Channels

Photo: Hagai Aharon
Roman Zadorov
Photo: Hagai Aharon
Court upholds Zadorov's conviction in teen girl's murder
Judge rejects defense expert's testimony that bloody footprint on Rada's pants was unidentifiable.

Judges at the Nazareth District Court decided to uphold Roman Zadorov's conviction in the murder of 13-year-old Tair Rada in December 2006.

 

Zadorov was sentenced to life in prison, but his trial was reopened to discuss alleged new evidence.

 

Rada was found in a bathroom stall at the Nofei Golan School in the Golan Heights town of Katzrin, covered in her own blood. Her throat was slashed twice, which led investigators to believe this was murder and not suicide.

 

Related stories:

 

An investigation of the murder eventually led to Zadorov, who worked as a construction worker on the school's grounds.

 

Zadorov confessed to the murder upon his arrest and reenacted the murder. According to the police's statement, Radar insulted Zadorov after he refused to give her a cigarette, which led him to kill her.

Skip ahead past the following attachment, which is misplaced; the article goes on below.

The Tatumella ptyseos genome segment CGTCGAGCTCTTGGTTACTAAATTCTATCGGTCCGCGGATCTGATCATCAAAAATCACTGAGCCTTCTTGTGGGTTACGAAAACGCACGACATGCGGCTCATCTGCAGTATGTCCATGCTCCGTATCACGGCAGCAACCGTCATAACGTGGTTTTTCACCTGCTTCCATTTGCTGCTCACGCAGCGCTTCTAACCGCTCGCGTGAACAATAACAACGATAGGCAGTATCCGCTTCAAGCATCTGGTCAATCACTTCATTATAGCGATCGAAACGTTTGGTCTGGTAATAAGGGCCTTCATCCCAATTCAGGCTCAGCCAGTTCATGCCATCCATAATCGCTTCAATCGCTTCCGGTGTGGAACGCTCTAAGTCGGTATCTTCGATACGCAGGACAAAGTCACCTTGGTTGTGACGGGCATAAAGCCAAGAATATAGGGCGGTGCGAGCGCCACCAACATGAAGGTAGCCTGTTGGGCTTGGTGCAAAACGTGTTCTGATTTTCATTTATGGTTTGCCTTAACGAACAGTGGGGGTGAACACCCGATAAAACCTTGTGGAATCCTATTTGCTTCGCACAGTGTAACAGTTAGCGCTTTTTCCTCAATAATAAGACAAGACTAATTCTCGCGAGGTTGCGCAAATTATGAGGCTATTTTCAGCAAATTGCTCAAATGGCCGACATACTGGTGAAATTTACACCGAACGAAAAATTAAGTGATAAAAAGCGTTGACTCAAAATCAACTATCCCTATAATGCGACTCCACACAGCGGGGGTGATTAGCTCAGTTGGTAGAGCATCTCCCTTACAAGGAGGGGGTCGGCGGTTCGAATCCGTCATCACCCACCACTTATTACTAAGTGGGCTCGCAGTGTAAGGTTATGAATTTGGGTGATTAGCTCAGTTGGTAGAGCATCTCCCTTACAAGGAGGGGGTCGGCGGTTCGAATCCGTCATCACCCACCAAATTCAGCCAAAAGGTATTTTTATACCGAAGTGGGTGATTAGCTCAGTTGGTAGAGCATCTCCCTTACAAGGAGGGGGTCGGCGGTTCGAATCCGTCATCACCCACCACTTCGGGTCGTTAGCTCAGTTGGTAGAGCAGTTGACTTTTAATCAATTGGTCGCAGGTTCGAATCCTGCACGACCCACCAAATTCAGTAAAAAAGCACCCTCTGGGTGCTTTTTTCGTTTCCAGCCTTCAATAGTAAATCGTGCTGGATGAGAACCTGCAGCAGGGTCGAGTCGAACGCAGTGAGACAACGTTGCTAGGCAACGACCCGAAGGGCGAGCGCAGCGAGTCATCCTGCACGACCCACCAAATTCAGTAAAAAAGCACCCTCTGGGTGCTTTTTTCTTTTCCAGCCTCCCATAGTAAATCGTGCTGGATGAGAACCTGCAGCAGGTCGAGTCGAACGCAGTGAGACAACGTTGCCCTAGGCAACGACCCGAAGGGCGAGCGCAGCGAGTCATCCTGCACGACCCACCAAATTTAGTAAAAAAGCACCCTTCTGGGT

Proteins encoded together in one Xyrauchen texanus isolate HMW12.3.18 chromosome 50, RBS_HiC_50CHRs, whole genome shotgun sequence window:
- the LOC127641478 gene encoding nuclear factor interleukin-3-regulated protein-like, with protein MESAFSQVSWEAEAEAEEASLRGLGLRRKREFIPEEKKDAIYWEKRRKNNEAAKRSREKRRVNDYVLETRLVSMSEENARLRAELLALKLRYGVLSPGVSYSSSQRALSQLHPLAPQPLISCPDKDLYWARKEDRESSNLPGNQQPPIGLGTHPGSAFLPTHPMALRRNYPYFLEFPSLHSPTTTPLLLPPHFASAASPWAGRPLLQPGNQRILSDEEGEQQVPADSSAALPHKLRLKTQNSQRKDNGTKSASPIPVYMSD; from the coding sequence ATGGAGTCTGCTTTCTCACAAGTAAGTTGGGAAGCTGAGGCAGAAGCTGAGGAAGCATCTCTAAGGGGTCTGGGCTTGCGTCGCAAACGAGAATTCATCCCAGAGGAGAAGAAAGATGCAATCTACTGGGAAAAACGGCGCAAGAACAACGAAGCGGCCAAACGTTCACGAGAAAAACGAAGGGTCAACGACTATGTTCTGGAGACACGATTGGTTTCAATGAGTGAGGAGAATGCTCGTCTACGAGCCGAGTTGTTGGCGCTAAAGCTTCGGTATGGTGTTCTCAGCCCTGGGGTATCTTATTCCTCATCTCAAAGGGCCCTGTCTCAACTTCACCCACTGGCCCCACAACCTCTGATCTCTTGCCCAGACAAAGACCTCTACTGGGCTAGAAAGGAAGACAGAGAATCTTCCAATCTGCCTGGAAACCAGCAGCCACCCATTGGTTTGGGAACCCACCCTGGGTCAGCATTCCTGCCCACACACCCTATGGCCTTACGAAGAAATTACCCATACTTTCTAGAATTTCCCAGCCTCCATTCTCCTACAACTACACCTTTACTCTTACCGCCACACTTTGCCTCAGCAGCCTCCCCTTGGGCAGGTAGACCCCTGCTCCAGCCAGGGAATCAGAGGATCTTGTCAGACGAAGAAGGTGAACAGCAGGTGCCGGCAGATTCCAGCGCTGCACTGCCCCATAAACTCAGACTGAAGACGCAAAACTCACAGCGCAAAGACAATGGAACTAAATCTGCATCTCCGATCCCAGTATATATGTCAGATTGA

Zadorov later retracted his confession, claiming he was pressured by police to confess to the murder.

 

Evidence against Zadorov included a bloody shoe print on Rada's pants, that matched his own work shoes, and an expert's opinion that the knife used in the murder was a Stanley knife, the kind Zadorov used in his work.

 

Judge Yitzhak Cohen rejected the defense expert's testimony that contradicted the verdict's conclusions about the kind of knife that was used in the murder. Cohen favored the ruling that the knife used was a sharp knife, possibly a Stanley knife, as the defendant himself admitted to police investigators. A claim by another defense expert that it was not possible to identify the bloody shoe print on Rada's pants was deemed by the judges "embarrassing and fundamentally flawed."

 

In the September 2010 verdit, judges Esther Helman and Haim Galpaz wrote that they had "no doubt the defendant before us is Tair Rada's murderer."

 

"His testimony is abundant in lies, manipulations and inconsistencies. He did not provide explanations. The defendant knew at least seven details no one else could have known," the verdict read.

 

 new comment
See all talkbacks "Court upholds Zadorov's conviction in teen girl's murder"
Warning:
This will delete your current comment